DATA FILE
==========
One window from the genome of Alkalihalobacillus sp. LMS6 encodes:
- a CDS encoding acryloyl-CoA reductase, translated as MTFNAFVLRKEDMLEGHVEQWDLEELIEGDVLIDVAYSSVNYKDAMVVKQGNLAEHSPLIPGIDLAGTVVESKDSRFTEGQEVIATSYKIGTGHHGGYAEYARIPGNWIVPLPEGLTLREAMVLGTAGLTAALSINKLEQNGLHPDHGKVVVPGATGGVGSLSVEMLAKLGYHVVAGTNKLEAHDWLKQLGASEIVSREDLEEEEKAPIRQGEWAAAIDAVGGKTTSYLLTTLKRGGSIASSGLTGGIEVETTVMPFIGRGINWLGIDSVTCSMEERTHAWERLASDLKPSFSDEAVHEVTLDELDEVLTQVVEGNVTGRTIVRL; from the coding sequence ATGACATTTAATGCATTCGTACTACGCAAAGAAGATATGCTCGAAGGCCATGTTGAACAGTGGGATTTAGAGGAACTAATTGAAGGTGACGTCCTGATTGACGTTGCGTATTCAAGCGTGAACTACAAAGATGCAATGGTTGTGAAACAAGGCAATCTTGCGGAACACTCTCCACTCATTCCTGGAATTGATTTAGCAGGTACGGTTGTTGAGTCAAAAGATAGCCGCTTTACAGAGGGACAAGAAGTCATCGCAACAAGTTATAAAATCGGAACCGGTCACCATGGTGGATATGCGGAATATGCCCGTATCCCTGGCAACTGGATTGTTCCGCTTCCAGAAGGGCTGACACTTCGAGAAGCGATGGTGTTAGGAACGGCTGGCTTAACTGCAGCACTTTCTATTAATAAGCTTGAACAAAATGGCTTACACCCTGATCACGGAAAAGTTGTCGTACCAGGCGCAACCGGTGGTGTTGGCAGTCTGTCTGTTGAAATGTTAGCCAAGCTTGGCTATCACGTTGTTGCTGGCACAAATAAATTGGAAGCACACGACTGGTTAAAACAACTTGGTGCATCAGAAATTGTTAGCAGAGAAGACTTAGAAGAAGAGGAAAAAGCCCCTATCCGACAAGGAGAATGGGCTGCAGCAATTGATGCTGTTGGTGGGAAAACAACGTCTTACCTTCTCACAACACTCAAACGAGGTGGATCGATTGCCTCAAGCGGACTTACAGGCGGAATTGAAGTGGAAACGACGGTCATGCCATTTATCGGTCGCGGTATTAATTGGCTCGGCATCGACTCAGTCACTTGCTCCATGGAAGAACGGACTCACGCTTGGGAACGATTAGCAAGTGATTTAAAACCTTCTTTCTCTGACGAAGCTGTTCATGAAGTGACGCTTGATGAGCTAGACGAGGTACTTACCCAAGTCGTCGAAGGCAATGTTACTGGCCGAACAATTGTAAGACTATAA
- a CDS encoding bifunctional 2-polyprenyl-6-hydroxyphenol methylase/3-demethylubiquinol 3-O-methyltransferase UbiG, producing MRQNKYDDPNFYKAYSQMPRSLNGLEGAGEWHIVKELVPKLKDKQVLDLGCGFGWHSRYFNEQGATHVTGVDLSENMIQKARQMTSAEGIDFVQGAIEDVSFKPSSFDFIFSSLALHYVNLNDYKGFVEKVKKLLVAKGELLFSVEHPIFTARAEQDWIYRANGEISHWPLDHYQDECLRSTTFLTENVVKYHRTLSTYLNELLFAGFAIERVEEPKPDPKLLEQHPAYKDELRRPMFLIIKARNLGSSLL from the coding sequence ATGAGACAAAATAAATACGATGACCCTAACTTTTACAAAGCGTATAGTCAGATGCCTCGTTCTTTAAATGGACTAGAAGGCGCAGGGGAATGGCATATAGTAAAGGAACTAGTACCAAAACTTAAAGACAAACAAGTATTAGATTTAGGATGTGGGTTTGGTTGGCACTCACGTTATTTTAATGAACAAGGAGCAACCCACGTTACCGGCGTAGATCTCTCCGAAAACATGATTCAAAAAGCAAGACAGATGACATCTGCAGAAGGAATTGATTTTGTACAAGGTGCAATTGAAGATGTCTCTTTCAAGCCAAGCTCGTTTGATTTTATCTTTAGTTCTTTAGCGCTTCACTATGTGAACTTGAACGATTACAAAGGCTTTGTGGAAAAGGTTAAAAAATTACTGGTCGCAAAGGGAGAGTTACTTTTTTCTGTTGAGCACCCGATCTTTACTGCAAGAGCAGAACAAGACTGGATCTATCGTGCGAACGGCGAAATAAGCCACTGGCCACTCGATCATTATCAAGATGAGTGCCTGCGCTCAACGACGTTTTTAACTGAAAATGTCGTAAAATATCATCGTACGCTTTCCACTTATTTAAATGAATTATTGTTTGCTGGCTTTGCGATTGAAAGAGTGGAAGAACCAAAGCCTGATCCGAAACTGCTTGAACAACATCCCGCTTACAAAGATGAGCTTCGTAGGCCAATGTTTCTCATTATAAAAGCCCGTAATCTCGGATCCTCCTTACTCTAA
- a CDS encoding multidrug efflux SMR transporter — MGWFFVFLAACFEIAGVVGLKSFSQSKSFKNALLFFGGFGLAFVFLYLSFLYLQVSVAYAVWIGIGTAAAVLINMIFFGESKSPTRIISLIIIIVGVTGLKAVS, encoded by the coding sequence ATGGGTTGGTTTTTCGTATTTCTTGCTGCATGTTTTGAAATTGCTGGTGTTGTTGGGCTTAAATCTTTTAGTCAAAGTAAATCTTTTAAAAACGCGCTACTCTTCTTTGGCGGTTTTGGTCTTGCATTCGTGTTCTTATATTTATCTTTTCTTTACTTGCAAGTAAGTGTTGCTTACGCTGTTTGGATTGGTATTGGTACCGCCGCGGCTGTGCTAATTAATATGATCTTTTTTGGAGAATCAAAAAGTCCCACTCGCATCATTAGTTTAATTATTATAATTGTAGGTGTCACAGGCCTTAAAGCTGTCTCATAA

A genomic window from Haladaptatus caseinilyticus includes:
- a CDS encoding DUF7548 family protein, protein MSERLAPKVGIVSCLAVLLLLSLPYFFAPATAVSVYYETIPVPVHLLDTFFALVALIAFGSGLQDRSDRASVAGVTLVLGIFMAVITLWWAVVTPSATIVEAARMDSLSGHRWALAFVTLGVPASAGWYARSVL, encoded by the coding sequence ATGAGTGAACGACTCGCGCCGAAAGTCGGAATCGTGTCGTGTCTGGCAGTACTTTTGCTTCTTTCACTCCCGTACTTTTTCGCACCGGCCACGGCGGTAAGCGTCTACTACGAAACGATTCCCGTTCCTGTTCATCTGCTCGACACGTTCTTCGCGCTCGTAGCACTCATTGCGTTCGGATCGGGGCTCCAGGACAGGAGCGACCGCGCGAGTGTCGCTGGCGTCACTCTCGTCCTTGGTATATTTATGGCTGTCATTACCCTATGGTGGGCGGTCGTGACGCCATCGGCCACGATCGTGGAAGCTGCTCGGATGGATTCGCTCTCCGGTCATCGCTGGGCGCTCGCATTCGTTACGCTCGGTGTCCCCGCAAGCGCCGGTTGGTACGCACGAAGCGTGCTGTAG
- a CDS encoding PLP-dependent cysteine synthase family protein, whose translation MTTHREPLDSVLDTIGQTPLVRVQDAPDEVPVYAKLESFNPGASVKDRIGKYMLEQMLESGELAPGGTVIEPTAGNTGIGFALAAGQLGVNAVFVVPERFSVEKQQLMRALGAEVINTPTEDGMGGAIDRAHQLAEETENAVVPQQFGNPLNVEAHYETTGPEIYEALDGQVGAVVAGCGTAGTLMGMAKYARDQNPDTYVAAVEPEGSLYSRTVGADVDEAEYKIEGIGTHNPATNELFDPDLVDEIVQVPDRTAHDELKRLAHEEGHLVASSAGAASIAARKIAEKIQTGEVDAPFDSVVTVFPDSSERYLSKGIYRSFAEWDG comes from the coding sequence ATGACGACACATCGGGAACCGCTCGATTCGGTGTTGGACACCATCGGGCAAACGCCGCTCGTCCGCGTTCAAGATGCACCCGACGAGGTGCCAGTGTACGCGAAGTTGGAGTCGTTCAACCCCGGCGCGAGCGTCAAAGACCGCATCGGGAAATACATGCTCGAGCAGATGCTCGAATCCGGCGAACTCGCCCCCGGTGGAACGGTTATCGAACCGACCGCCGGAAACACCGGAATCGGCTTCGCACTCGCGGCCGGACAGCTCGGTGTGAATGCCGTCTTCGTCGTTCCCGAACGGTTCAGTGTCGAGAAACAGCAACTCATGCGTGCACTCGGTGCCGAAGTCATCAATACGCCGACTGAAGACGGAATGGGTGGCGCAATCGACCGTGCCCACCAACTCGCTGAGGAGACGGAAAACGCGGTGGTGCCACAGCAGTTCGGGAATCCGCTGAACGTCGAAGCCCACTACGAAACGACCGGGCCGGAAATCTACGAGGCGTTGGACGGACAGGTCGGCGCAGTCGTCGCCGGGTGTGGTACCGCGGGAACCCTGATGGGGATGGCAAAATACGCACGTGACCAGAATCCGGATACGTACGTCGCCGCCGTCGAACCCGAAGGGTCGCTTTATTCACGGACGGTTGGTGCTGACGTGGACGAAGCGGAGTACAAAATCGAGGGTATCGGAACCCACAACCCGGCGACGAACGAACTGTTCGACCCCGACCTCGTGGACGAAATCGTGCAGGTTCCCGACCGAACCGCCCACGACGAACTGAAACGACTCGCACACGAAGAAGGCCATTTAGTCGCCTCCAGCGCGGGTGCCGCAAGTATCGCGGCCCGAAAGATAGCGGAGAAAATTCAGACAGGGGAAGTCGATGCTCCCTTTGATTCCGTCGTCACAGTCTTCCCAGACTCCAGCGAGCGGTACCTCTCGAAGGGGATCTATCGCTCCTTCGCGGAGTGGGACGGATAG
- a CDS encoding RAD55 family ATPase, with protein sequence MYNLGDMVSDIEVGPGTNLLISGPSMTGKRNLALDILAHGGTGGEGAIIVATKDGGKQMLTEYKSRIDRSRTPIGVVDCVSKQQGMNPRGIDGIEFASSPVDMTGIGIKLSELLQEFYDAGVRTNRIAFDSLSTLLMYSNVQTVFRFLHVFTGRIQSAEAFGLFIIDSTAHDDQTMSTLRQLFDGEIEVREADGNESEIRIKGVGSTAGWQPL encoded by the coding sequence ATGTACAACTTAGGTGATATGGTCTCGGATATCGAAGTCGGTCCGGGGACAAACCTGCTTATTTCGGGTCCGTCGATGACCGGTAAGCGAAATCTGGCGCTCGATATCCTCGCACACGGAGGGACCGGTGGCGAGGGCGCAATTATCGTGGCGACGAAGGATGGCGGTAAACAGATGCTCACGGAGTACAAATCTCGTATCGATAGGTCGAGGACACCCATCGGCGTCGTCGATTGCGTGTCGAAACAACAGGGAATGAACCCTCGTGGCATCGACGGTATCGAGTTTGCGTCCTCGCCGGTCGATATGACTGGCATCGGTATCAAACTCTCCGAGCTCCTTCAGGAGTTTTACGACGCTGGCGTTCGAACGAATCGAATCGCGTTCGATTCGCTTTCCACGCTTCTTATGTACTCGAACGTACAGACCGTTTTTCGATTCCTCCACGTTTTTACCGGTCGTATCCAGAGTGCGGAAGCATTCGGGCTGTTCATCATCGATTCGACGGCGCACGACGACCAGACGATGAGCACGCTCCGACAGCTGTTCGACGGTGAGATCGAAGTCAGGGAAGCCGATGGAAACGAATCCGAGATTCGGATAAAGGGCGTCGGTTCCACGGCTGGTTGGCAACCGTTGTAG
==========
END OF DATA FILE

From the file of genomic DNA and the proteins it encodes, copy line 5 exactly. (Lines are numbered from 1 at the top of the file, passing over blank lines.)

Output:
A genomic window from Haladaptatus caseinilyticus includes: